Please use this identifier to cite or link to this item: http://repository.li.mahidol.ac.th/dspace/handle/123456789/14891
Title: Generation of gaseous sulfur-containing compounds in tumour tissue and suppression of gas diffusion as an antitumour treatment
Authors: Kazue Yamagishi
Kazuo Onuma
Yota Chiba
Shinya Yagi
Shigenobu Aoki
Tomoyuki Sato
Yasushi Sugawara
Noriyasu Hosoya
Yasutake Saeki
Minoru Takahashi
Masayoshi Fuji
Takeo Ohsaka
Takeyoshi Okajima
Kenji Akita
Takashi Suzuki
Pisol Senawongse
Akio Urushiyama
Kiyoshi Kawai
Hirofumi Shoun
Yoshimasa Ishii
Hiroya Ishikawa
Shigeru Sugiyama
Madoka Nakajima
Masaru Tsuboi
Tateo Yamanaka
FAP Dental Institute
Nagoya University
Gunma University
Saitama Shinkaibashi Clinic
Jichi Medical University
Tsurumi University
Nagoya Institute of Technology
Tokyo Institute of Technology
Nagoya Central Hospital
University of Yamanashi
Mahidol University
Rikkyo University
Shigakkan University
Graduate School of Agricultural and Life Sciences The University of Tokyo
Ebina General Hospital
Fukuoka Women's University
Osaka University
Bio-Safty Research Center
Keywords: Medicine
Issue Date: 1-Apr-2012
Citation: Gut. Vol.61, No.4 (2012), 554-561
Abstract: Background and aims: The mechanisms of cancer cell growth and metastasis are still not entirely understood, especially from the viewpoint of chemical reactions in tumours. Glycolytic metabolism is markedly accelerated in cancer cells, causing the accumulation of glucose (a reducing sugar) and methionine (an amino acid), which can non-enzymatically react and form carcinogenic substances. There is speculation that this reaction produces gaseous sulfur-containing compounds in tumour tissue. The aims of this study were to clarify the products in tumour and to investigate their effect on tumour proliferation. Methods: Products formed in the reaction between glucose and methionine or its metabolites were analysed in vitro using gas chromatography. Flatus samples from patients with colon cancer and exhaled air samples from patients with lung cancer were analysed using near-edge x-ray fine adsorption structure spectroscopy and compared with those from healthy individuals. The tumour proliferation rates of mice into which HT29 human colon cancer cells had been implanted were compared with those of mice in which the cancer cells were surrounded by sodium hyaluronate gel to prevent diffusion of gaseous material into the healthy cells. Results: Gaseous sulfur-containing compounds such as methanethiol and hydrogen sulfide were produced when glucose was allowed to react with methionine or its metabolites homocysteine or cysteine. Near-edge x-ray fine adsorption structure spectroscopy showed that the concentrations of sulfur-containing compounds in the samples of flatus from patients with colon cancer and in the samples of exhaled air from patients with lung cancer were significantly higher than in those from healthy individuals. Animal experiments showed that preventing the diffusion of sulfur-containing compounds had a pronounced antitumour effect. Conclusions: Gaseous sulfur-containing compounds are the main products in tumours and preventing the diffusion of these compounds reduces the tumour proliferation rate, which suggests the possibility of a new approach to cancer treatment.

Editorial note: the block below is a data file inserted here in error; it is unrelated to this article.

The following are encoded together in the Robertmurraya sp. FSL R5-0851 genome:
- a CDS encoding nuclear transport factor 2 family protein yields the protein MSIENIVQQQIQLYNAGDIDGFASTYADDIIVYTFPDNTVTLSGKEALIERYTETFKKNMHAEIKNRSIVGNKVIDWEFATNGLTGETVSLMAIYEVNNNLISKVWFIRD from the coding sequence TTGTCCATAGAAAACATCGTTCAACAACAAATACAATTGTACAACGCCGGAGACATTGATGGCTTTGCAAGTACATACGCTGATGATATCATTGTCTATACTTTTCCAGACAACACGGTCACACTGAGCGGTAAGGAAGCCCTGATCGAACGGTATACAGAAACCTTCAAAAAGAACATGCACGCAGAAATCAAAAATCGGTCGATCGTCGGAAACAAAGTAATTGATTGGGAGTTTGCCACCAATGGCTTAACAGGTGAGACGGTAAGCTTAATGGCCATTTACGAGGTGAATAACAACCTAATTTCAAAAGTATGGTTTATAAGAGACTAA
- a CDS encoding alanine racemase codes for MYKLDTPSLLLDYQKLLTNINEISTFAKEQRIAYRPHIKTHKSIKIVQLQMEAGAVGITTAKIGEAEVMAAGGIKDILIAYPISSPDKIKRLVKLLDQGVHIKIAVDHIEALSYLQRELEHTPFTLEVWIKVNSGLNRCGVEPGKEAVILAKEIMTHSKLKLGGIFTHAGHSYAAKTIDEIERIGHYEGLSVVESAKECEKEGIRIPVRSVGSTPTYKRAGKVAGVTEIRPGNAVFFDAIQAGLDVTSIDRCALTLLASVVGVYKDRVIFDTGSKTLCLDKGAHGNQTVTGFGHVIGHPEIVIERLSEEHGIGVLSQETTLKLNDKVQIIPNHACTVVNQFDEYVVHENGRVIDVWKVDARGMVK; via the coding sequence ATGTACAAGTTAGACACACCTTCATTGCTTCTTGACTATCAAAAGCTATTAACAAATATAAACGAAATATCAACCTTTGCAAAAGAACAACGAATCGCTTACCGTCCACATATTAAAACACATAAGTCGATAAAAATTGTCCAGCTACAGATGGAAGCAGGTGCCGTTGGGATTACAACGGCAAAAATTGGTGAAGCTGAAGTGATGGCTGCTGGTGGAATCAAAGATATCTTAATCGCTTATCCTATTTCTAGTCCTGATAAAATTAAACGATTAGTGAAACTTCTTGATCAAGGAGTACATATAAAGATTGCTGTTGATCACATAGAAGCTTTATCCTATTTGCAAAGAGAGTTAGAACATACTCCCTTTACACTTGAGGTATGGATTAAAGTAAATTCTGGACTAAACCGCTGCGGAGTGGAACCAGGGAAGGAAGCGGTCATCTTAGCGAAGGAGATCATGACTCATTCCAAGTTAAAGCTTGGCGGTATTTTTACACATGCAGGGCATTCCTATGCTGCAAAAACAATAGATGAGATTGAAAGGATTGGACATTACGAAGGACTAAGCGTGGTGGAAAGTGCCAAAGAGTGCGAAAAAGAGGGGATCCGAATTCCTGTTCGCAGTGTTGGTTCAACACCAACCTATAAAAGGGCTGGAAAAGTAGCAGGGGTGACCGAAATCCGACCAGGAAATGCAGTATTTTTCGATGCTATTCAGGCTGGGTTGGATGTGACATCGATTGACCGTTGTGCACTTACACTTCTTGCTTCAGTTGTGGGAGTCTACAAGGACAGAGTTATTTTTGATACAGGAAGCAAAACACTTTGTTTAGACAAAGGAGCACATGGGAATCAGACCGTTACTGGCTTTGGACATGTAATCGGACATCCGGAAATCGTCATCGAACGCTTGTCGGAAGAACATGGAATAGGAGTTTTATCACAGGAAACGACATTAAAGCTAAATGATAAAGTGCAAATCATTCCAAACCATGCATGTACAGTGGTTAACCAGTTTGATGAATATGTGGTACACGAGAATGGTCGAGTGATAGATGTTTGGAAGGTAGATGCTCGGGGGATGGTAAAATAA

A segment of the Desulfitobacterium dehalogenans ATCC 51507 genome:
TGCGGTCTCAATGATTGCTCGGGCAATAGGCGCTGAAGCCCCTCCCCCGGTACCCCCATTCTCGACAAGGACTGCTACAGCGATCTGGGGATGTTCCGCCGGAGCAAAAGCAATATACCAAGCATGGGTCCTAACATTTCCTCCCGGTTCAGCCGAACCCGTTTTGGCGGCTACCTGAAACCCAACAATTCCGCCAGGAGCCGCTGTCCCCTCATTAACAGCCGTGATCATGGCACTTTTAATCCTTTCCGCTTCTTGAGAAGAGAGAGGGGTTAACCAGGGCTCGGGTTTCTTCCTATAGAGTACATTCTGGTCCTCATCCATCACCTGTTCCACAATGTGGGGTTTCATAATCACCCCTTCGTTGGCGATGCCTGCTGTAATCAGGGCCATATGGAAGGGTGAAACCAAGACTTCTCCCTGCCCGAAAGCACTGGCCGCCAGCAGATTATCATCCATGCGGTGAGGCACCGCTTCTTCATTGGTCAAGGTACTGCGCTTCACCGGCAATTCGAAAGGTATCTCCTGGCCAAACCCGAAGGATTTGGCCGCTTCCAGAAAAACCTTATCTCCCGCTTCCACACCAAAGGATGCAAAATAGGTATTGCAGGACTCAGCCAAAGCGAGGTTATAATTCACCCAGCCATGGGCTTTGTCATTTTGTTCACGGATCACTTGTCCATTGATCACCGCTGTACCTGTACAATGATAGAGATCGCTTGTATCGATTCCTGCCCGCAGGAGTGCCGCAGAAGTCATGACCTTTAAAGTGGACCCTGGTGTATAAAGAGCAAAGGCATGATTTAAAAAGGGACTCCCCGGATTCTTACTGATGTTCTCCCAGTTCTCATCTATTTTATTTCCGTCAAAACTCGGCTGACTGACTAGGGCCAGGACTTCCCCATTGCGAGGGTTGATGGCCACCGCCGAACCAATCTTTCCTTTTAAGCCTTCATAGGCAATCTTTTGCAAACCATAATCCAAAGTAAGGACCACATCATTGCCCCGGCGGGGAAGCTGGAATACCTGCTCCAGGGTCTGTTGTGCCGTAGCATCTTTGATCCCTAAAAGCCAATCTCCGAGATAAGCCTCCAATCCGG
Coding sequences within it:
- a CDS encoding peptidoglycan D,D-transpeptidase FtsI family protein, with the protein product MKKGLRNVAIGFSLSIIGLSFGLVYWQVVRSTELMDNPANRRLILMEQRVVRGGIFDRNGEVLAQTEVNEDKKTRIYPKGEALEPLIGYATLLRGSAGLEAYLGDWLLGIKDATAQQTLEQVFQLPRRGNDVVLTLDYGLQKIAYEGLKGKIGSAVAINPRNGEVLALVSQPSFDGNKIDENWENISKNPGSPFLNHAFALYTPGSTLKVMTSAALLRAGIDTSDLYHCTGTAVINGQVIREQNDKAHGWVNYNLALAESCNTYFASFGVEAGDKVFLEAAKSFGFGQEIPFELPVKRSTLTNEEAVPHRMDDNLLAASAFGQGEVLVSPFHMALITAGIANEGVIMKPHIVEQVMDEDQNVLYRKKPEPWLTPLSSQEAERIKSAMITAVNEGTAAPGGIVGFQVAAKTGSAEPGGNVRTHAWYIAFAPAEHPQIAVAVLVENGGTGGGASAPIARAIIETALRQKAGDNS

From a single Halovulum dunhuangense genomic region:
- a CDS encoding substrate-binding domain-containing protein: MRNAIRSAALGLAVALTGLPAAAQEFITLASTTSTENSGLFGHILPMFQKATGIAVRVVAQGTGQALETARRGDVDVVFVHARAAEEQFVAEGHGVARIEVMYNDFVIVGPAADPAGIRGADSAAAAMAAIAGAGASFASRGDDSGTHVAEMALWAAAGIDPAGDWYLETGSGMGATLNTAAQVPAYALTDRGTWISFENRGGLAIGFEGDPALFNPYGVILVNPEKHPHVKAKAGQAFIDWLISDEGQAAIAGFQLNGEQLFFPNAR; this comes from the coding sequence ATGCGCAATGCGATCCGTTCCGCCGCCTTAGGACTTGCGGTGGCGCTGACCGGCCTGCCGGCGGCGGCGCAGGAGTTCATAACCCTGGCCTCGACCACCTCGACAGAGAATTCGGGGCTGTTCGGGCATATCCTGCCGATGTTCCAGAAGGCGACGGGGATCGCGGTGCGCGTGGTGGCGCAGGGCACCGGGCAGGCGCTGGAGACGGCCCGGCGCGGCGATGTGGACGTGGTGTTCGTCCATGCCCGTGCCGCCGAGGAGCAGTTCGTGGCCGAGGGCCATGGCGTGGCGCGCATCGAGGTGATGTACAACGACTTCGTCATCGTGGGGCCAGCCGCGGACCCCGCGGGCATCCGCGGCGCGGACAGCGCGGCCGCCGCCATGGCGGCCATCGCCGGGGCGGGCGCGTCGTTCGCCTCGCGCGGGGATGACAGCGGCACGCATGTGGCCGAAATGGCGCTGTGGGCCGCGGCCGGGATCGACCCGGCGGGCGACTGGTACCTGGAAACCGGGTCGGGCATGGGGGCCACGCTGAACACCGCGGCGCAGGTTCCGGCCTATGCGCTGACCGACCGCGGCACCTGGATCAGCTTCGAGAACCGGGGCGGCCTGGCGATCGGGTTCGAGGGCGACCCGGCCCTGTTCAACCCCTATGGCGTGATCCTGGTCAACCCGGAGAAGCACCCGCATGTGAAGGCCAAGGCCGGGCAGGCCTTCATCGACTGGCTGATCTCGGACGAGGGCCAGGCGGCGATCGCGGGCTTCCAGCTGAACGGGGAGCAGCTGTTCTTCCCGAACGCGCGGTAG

URI: https://www.scopus.com/inward/record.uri?partnerID=HzOxMe3b&scp=84857795696&origin=inward
http://repository.li.mahidol.ac.th/dspace/handle/123456789/14891
ISSN: 14683288
00175749
Appears in Collections:Scopus 2011-2015

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